This is mostly a propaganda thing but it also shortens your journey and in the long run will make the roads safer (trust me!). Drivers like to think that anyone not in a car wants to be in one and sometimes shout over to you for reassurance that it's cold outside and that you're having a miserable time. This is to justify their selfish laziness and must be discouraged. The more folk get out of their cars the safer the roads will be. So don't fret about splashes and downpours, enjoy the sensual pleasure of water trickling down your face. When you're weaving through trapped cars make it obvious that you are going to be home before them and you are enjoying the journey a lot more than they are.

Mind The Doors!
Just because a car isn't moving it doesn't mean it isn't going to try and injure you in some way. Expect a door to open on you and you won't be surprised. Most folk don't look properly when they get out their box and car doors are both metal and sharp. Give them a wide berth if you can, watch for people inside and make yourself as visible as you can using your old early 90s warehouse rave gear (up to and including glowsticks). If a door does open onto you and you can't stop you can either go into the car or try and dodge around it. Not a great choice. Ideally you dodge round but not if you're on a narrow road with oncoming vehicles. Then, coun ter-intuitive as it is, your best option is to hit your brakes and the stationary car. Make a lot of noise so you don't hit the idiot who didn't look (even though they'd deserve it), let the bike take most of the impact (even though it doesn't) and most importantly, get the insurance details of the car you hit. This situation is clear-cut their fault and it'll cost a lot of money to straighten your forks and front wheel. Tap them for a new helmet and paint job as well: the more it costs the less likely they are to do it again.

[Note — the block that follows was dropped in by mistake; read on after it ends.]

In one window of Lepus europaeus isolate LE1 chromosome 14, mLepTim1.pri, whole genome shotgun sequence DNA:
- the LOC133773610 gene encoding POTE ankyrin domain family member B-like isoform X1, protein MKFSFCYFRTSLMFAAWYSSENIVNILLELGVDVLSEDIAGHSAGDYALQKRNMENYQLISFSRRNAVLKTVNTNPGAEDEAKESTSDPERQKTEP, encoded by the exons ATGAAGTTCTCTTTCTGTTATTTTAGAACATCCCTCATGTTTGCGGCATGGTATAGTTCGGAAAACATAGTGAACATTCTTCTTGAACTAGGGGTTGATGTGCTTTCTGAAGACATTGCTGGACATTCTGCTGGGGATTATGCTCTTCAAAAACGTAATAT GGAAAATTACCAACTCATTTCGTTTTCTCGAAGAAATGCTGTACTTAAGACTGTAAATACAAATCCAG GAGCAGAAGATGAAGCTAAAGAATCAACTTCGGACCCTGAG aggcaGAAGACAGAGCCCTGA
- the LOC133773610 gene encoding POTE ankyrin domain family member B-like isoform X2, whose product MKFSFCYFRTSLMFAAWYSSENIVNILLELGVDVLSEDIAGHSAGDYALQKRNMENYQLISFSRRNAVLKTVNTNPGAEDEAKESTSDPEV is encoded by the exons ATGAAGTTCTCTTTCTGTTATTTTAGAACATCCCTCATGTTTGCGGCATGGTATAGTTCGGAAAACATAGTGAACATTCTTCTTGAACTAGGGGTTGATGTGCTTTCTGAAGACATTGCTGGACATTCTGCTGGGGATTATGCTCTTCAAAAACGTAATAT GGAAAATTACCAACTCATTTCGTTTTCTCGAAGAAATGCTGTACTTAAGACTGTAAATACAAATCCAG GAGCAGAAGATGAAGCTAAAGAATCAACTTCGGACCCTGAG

Don't Take Risks (You Don't Want To Take)
Skipping through red lights. Weaving through rush-hour traffic. Cycling on the pavement. The Highway Code will tell you one thing and common sense will tell you another. If you want to break the rules, do so. It's only your arse you're risking on a bike. Be sensible though. The reason couriers get away with the stuff they do is that they are good cyclists. If you are good you can do similar things without getting pasted but if you don't feel confident about any given situation, give stopping the benefit of the doubt. (For your Mam's sake, if no-one else.) If you do go onto the pavement, be nice to the pedestrians, they are the cyclist's natural ally and it's really tedious to read those newspaper letters that seem to think that bikes are more dangerous than cars. (Fucking drivers, they're everywhere.)

I didn't consult anyone except me about this article and I'm not claiming it's absolute truth and driver-proof. What works for me might not work for you. Have fun, find out where I've been talking mince and don't blame me for accidents: it'll be the chumps in the cages.


More information:

- Well-stocked bike shop, runs maintenance courses
- V. readable bike maintenance book, article about getting a 2nd hand bike
- Critical Mass: You are the traffic
- Glasgow cycle campaign group
- One of 1000s of mountain biking sites
- Sustrans: charity building the National Cycle Network

Article by Chris Haikney

Illustration by Peter Davidson
Bike photo from www.bikesummer.org